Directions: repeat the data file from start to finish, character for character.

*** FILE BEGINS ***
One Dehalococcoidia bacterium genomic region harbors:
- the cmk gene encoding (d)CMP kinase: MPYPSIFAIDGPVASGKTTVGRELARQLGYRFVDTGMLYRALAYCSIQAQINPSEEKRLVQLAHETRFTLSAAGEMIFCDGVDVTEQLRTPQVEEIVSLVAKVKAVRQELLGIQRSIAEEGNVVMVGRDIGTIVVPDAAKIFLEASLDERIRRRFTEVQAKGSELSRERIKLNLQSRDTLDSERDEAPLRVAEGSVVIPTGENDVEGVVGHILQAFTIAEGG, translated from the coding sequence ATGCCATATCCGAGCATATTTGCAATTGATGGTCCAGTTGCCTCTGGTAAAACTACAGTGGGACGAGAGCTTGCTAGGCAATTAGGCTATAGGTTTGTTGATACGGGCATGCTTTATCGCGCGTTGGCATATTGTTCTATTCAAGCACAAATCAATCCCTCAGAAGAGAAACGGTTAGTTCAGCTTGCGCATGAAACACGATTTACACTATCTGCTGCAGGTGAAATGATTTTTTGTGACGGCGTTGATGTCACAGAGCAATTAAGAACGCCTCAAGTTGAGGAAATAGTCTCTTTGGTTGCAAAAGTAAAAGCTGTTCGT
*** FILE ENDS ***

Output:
One Dehalococcoidia bacterium genomic region harbors:
- the cmk gene encoding (d)CMP kinase: MPYPSIFAIDGPVASGKTTVGRELARQLGYRFVDTGMLYRALAYCSIQAQINPSEEKRLVQLAHETRFTLSAAGEMIFCDGVDVTEQLRTPQVEEIVSLVAKVKAVRQELLGIQRSIAEEGNVVMVGRDIGTIVVPDAAKIFLEASLDERIRRRFTEVQAKGSELSRERIKLNLQSRDTLDSERDEAPLRVAEGSVVIPTGENDVEGVVGHILQAFTIAEGG, translated from the coding sequence ATGCCATATCCGAGCATATTTGCAATTGATGGTCCAGTTGCCTCTGGTAAAACTACAGTGGGACGAGAGCTTGCTAGGCAATTAGGCTATAGGTTTGTTGATACGGGCATGCTTTATCGCGCGTTGGCATATTGTTCTATTCAAGCACAAATCAATCCCTCAGAAGAGAAACGGTTAGTTCAGCTTGCGCATGAAACACGATTTACACTATCTGCTGCAGGTGAAATGATTTTTTGTGACGGCGTTGATGTCACAGAGCAATTAAGAACGCCTCAAGTTGAGGAAATAGTCTCTTTGGTTGCAAAAGTAAAAGCTGTTCGT